Warren Buffett’s Berkshire Hathaway Inc. (NYSE: BRK.B) is continuing to shop in the Occidental Petroleum Corp. (NYSE: OXY) aisle, adding 3.46 million shares to his position. The new purchases, valued at over $200 million, took place between May 16 and 18.
Previously, various Berkshire Hathaway entities purchased Occidental stock between May 11 and May 15, for a total of 2.2 million shares valued at $125.7 million.
Buffett’s total stake in Occidental now stands at nearly 25%.
The price at purchase is reported on an average basis. In the May 11 through May 15 filing, Berkshire Hathaway reported prices ranging from $56.7976 to $58.4611. The rose on each subsequent day.
Between May 16 and May 18, share prices ranged from $58.1144 to $58.6597. The price actually declined on May 18, allowing Berkshire Hathaway to get in at a slightly lower entry point.
Gradually Accumulating Shares
That’s an excellent example of how a large institution gradually accumulates a position in a stock. Buffett began buying shares of Occidental in 2022, and has been gradually adding to his stake.
In this case, Buffett’s buying is helping to send the price higher, or at least stabilize it. The Occidental Petroleum chart reveals solid support above a March 15 structure low of $55.51. It appears that Berkshire Hathaway is stepping in to purchase more shares without letting the price drop below that floor.
So would Buffett buy more shares at a higher price? It appears that’s happening, but it’s also important to know: Berkshire also has warrants to purchase an additional 83.9 million shares of Occidental for $59.62 apiece. The warrants were part of a 2019 deal in which Berkshire gave Occidental a $10 billion cash infusion to help finance its purchase of Anadarko.
The acquisition provided Occidental with increased oil and gas reserves, particularly in the Permian Basin, a prolific shale oil region in West Texas and Southeastern New Mexico. Occidental's decision to acquire Anadarko was part of a competitive bidding process with Chevron Corporation (NYSE: CVX), a stock that Buffett has been paring back, although he still has significant ownership.
When To Exercise Warrants
So when might Buffett exercise the Occidental warrants? Watch for the stock to rise above that $59.62 level. It’s currently trading less than 1% below that level. It’s not necessarily the case that Buffett will pounce as soon as Occidental rises to $59.63; in fact, the higher the price rises, the more valuable the warrants become, as it means Berkshire can acquire more shares for a lower price.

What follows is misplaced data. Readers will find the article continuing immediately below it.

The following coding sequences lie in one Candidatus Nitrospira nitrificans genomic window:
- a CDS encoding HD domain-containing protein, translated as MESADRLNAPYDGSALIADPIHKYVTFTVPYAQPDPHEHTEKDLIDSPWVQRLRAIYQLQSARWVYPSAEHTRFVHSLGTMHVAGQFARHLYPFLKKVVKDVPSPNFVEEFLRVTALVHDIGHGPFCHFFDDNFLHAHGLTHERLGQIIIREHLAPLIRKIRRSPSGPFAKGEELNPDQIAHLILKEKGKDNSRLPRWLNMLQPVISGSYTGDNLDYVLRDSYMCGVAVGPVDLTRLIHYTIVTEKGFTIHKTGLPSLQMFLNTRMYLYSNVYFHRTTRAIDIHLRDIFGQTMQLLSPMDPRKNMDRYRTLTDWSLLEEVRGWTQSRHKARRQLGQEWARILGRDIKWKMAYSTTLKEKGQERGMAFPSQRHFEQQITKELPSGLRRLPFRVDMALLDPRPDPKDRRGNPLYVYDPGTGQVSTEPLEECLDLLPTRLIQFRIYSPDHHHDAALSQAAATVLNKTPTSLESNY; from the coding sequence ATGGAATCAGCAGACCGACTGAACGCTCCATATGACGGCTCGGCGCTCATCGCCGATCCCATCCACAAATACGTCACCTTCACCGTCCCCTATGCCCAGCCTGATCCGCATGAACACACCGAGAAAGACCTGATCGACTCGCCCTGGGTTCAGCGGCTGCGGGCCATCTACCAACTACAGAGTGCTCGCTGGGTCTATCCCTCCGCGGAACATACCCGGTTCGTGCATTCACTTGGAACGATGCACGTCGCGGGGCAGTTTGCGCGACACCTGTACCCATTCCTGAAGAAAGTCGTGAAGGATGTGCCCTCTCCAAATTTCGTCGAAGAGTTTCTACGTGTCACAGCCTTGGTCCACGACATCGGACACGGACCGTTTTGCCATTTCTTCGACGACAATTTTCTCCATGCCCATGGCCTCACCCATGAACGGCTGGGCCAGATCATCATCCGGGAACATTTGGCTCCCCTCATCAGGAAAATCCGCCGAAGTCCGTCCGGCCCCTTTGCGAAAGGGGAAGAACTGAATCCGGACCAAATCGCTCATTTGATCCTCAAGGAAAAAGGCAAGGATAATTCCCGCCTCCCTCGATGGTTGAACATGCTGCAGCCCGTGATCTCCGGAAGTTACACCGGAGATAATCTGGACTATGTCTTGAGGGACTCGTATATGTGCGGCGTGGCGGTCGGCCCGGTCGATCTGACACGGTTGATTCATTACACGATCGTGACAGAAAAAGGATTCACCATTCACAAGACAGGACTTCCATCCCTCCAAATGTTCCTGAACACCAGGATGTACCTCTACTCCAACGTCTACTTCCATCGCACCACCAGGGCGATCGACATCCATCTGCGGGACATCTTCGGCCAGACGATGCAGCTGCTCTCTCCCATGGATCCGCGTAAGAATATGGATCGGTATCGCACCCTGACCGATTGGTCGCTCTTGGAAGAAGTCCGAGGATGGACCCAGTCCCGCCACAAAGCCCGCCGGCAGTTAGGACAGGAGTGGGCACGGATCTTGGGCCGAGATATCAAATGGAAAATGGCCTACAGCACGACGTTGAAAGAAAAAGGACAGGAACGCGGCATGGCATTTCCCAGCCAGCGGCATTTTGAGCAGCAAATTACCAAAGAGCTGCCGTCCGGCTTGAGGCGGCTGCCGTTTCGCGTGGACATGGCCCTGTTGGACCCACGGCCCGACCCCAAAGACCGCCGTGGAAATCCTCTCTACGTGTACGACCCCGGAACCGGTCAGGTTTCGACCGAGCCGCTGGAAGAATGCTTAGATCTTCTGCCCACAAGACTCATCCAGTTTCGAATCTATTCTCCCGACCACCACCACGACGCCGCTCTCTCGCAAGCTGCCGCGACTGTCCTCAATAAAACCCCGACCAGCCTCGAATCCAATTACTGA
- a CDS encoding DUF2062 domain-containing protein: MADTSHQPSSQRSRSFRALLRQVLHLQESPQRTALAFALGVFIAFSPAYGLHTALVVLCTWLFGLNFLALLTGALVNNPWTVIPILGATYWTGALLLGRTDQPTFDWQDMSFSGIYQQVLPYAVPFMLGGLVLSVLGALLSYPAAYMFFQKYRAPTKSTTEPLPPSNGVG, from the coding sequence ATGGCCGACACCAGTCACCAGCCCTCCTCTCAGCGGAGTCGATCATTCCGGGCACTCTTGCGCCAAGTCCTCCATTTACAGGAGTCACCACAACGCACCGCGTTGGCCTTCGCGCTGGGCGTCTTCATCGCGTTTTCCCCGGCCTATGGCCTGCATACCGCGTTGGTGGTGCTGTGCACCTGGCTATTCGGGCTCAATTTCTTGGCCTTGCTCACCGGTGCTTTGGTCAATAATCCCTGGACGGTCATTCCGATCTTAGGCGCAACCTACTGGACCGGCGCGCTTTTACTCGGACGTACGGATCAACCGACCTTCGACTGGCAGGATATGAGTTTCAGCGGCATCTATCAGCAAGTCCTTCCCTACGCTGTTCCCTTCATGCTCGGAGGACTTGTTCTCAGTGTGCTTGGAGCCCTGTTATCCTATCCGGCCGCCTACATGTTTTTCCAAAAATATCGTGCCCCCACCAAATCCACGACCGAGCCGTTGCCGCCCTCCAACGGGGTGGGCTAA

As of March 31, Berkshire also owned about $9.5 billion of Occidental preferred stock, which has an 8% annual dividend. Preferred shares carry no voting rights, but they compensate investors with priority for dividends and often by paying a higher yield. The Occidental Petroleum dividend yield for common shares is 1.2%.
The outstanding warrants answer any questions about Buffett’s intention to buy more shares, but some analysts are still puzzled by his statements that he has no interest in buying the company outright.
Approval To Own 50%
In August, Berkshire got the OK from the Federal Energy Regulatory Commission to purchase as much as 50% of Occidental's common shares. That approval was necessary because when Berkshire’s warrants are exercised, its stake would exceed regulators’ 25% ownership threshold.
At the Berkshire Hathaway annual meeting in early May, Buffett said he has no plans to acquire the company outright. He emphasized something he has said before: He’s happy with the company’s current management, especially CEO Vicki Hollub, with whom he works closely.
Share Buybacks Add To Yield
Occidental increased its dividend in 2021, after slashing it in 2022. It initiated a share buyback program in 2022, for a total yield to shareholders of 7.72% in the past 12 months.
Occidental shares were up 1.85% on May 19, following news about Buffett’s purchases. However, it’s still unknown if Berkshire was continuing its buying spree; if so, any Occidental purchases would be reported within a few days, due to the company’s ownership stake.